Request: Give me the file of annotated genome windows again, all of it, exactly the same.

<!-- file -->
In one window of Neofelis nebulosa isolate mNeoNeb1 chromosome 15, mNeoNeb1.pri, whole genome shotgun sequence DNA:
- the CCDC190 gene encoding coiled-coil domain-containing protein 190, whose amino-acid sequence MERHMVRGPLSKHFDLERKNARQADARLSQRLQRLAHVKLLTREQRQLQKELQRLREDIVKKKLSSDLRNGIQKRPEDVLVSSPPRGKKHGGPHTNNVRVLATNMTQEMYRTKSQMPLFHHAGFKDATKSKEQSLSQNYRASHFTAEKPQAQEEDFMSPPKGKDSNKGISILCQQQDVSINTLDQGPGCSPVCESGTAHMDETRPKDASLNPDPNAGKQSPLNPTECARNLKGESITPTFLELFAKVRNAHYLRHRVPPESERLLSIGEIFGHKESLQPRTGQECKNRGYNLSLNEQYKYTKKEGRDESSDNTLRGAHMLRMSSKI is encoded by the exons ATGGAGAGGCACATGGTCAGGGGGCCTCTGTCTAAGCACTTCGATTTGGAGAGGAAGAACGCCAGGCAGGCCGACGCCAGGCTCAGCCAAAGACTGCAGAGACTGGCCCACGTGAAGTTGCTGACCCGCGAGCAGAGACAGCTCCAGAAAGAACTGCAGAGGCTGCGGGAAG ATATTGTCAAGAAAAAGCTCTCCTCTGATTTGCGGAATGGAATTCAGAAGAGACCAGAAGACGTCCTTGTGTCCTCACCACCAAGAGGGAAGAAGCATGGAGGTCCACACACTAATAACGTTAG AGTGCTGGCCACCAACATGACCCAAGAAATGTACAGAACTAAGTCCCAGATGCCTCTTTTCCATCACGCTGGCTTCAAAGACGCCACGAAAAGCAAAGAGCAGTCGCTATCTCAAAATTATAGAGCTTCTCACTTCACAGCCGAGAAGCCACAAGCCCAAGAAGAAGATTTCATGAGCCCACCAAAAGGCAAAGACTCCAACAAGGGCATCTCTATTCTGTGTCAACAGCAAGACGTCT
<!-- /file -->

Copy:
In one window of Neofelis nebulosa isolate mNeoNeb1 chromosome 15, mNeoNeb1.pri, whole genome shotgun sequence DNA:
- the CCDC190 gene encoding coiled-coil domain-containing protein 190, whose amino-acid sequence MERHMVRGPLSKHFDLERKNARQADARLSQRLQRLAHVKLLTREQRQLQKELQRLREDIVKKKLSSDLRNGIQKRPEDVLVSSPPRGKKHGGPHTNNVRVLATNMTQEMYRTKSQMPLFHHAGFKDATKSKEQSLSQNYRASHFTAEKPQAQEEDFMSPPKGKDSNKGISILCQQQDVSINTLDQGPGCSPVCESGTAHMDETRPKDASLNPDPNAGKQSPLNPTECARNLKGESITPTFLELFAKVRNAHYLRHRVPPESERLLSIGEIFGHKESLQPRTGQECKNRGYNLSLNEQYKYTKKEGRDESSDNTLRGAHMLRMSSKI is encoded by the exons ATGGAGAGGCACATGGTCAGGGGGCCTCTGTCTAAGCACTTCGATTTGGAGAGGAAGAACGCCAGGCAGGCCGACGCCAGGCTCAGCCAAAGACTGCAGAGACTGGCCCACGTGAAGTTGCTGACCCGCGAGCAGAGACAGCTCCAGAAAGAACTGCAGAGGCTGCGGGAAG ATATTGTCAAGAAAAAGCTCTCCTCTGATTTGCGGAATGGAATTCAGAAGAGACCAGAAGACGTCCTTGTGTCCTCACCACCAAGAGGGAAGAAGCATGGAGGTCCACACACTAATAACGTTAG AGTGCTGGCCACCAACATGACCCAAGAAATGTACAGAACTAAGTCCCAGATGCCTCTTTTCCATCACGCTGGCTTCAAAGACGCCACGAAAAGCAAAGAGCAGTCGCTATCTCAAAATTATAGAGCTTCTCACTTCACAGCCGAGAAGCCACAAGCCCAAGAAGAAGATTTCATGAGCCCACCAAAAGGCAAAGACTCCAACAAGGGCATCTCTATTCTGTGTCAACAGCAAGACGTCT